The cassava plant grows up to about 8-feet in height and its edible roots are typically three inches in diameter and up to three feet long. The roots are akin to a sweet potato, and are a staple in some Asian countries. Ground into flour, cassava is also used to make sweet bread or cakes.

Growing cassava is easy, but planting it is an enormous amount of work. Cassava roots from a past crop have to be cut into smaller pieces and soaked in water for several days. The pieces are then planted along plowed furrows as in the photo atop this post. Pornchai is pictured there along with a local helper.

The photo above was taken by Chalermpon Srisuttor, the Mayor and Town Manager of Phuviang who has become a friend to Pornchai — enough of a friend to help him plow and plant an acre of cassava!

The planting was finished just in time for Pornchai’s 50th birthday. I now want to remind him that when he arrived in Concord, NH from a long stint in solitary confinement in Maine in 2005, I had just turned age 52 while Pornchai was 32.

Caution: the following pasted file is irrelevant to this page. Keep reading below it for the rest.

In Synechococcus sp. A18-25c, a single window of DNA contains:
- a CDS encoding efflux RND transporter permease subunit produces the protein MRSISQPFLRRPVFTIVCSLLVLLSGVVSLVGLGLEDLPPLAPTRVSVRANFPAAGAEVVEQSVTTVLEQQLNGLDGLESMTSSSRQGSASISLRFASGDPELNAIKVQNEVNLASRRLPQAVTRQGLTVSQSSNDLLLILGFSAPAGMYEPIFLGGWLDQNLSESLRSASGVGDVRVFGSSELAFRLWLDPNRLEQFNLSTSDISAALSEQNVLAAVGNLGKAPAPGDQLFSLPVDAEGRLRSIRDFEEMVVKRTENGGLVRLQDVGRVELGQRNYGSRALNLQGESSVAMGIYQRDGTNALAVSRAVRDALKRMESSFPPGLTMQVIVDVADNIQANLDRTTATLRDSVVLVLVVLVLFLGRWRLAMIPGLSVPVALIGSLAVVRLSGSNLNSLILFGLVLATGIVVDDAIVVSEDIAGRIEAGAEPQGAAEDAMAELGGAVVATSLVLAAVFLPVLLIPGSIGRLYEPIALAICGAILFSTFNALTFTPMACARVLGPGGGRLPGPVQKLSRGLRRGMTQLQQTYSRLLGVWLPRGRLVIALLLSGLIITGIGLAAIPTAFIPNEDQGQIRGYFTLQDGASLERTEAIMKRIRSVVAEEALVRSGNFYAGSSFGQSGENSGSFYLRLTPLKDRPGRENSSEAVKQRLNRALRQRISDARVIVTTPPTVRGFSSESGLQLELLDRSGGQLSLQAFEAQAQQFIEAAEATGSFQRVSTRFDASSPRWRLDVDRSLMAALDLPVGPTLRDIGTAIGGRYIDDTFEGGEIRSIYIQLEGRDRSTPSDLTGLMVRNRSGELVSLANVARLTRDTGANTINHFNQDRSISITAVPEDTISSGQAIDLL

He liked to circulate handmade birthday cards for our friends to sign for my birthday. They contained snarky little phrases like “Father G loves history so much because he was there for most of it!” and “Father G knows Latin because it was his first language!” Pornchai thought I was really old back then.

What goes around comes around! Happy Birthday, Max!

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Upper right: Chalathip Chiradomrong; Chalermpon Srisuttor, Mayor of Phuviang; and Pornchai Moontri. Lower left: Since Phuviang is very near to the Thailand headquarters of the Society of the Divine Word Order where Fr John Hung Le is local Superior, he stopped to spend an afternoon with Pornchai and even to pitch in a bit on the plowing and planting. Upper left and lower right: First signs of growth a few days apart.